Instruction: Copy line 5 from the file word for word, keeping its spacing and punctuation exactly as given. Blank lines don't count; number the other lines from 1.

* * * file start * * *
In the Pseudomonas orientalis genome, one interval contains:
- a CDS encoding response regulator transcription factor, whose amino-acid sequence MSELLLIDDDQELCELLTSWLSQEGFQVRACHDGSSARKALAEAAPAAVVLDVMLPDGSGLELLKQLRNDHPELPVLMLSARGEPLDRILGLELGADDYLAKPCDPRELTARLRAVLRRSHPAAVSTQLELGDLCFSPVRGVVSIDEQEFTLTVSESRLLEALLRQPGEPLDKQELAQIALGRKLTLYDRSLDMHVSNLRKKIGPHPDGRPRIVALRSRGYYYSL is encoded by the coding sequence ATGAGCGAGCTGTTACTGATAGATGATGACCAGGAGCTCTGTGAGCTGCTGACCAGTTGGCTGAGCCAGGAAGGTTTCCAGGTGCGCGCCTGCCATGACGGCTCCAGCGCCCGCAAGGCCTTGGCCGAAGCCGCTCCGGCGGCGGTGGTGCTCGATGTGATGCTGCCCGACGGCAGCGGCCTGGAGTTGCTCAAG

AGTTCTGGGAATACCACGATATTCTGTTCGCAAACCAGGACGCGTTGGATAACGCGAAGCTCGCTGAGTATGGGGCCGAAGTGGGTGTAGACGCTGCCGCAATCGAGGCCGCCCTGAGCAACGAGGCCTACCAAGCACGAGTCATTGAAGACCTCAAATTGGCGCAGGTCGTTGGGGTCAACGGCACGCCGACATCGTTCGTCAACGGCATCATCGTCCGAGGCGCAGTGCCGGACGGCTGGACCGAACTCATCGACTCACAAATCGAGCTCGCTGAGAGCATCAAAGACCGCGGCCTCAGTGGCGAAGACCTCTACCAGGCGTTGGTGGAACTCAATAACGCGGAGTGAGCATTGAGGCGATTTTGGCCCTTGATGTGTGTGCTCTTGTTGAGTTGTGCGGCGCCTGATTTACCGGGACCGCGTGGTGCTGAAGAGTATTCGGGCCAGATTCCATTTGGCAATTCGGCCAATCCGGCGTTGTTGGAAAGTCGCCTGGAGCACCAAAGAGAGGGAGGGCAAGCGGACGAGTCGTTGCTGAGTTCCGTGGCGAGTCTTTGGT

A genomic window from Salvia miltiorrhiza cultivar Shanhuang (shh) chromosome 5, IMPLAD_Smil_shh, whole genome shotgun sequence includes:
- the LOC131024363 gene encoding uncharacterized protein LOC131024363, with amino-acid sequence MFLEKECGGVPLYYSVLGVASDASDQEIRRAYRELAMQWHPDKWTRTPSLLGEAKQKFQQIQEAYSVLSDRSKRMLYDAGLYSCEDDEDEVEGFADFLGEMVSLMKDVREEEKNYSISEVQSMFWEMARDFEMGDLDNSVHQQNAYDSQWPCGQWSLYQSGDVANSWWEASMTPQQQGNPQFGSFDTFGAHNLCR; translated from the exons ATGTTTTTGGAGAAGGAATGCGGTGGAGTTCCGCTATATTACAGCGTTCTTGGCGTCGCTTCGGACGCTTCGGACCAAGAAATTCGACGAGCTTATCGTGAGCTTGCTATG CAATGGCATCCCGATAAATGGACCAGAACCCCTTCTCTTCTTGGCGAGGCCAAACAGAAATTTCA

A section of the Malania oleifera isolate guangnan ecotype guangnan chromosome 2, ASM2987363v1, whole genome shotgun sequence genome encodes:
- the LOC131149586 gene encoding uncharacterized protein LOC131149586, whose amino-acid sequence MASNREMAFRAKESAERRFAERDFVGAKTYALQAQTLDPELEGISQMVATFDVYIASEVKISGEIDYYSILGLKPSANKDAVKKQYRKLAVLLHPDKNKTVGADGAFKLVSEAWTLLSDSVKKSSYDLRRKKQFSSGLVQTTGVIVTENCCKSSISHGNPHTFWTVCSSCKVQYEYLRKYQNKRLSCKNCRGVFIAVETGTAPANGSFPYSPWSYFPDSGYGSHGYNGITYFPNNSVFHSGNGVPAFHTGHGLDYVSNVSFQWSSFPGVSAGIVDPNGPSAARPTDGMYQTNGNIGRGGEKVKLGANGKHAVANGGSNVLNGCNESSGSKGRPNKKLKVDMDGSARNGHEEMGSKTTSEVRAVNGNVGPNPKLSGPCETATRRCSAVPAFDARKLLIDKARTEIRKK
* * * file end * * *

- the LOC131024363 gene encoding uncharacterized protein LOC131024363, with amino-acid sequence MFLEKECGGVPLYYSVLGVASDASDQEIRRAYRELAMQWHPDKWTRTPSLLGEAKQKFQQIQEAYSVLSDRSKRMLYDAGLYSCEDDEDEVEGFADFLGEMVSLMKDVREEEKNYSISEVQSMFWEMARDFEMGDLDNSVHQQNAYDSQWPCGQWSLYQSGDVANSWWEASMTPQQQGNPQFGSFDTFGAHNLCR; translated from the exons ATGTTTTTGGAGAAGGAATGCGGTGGAGTTCCGCTATATTACAGCGTTCTTGGCGTCGCTTCGGACGCTTCGGACCAAGAAATTCGACGAGCTTATCGTGAGCTTGCTATG CAATGGCATCCCGATAAATGGACCAGAACCCCTTCTCTTCTTGGCGAGGCCAAACAGAAATTTCA